Guzzini, Stefano, and Leander, Anna (2006). Constructivism and international relations: Alexander Wendt and his critics. Routledge.

Moravcsik, Andrew (1997). “Taking preferences seriously: A liberal theory of international politics”. International organization, 51(4), pp.513-553.

Shannon, Vaughn P. (2009). “Norms Are What States Make of Them: The Political Psychology of Norm Violation”. International Studies Quarterly, 53(2), pp.421-442.

Sil, Rudra, and Peter J. Katzenstein (2010). Beyond paradigms: Analytic eclecticism in the study of world politics. Palgrave Macmillan.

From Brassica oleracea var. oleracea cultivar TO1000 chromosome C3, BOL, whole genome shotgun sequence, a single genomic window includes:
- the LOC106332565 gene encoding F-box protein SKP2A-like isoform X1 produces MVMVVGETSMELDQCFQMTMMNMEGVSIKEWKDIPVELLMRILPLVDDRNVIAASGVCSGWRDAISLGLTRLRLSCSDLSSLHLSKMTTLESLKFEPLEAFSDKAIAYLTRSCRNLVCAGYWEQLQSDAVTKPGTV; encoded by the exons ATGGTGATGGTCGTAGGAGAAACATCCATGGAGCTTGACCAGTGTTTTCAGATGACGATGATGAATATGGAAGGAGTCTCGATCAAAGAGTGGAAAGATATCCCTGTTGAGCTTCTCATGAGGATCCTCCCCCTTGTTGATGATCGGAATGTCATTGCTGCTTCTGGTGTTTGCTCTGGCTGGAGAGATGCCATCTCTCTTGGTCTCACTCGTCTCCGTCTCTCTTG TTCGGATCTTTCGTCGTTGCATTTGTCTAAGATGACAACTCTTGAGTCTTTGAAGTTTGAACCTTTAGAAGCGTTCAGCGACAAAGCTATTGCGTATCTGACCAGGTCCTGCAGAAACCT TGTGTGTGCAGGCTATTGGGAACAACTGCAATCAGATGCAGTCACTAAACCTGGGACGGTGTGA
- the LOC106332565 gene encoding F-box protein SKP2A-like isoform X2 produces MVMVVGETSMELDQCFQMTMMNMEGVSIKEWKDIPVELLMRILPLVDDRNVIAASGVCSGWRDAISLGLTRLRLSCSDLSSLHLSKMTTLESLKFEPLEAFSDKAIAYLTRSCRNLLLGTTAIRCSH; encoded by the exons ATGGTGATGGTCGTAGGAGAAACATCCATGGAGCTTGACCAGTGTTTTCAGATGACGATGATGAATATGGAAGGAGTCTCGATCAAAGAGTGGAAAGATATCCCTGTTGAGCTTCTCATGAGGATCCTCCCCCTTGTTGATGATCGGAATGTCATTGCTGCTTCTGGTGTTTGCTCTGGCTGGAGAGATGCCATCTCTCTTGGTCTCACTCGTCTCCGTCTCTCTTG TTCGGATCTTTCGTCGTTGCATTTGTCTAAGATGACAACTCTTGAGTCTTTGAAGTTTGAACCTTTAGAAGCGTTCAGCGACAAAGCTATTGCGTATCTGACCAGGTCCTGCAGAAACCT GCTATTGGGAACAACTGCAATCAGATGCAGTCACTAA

Wendt, Alexander (1994). “Collective identity formation and the international state”. American political science review, 88(2), pp.384-396.

SAKHRI Mohamed
SAKHRI Mohamed

I hold a Bachelor's degree in Political Science and International Relations in addition to a Master's degree in International Security Studies. Alongside this, I have a passion for web development. During my studies, I acquired a strong understanding of fundamental political concepts and theories in international relations, security studies, and strategic studies.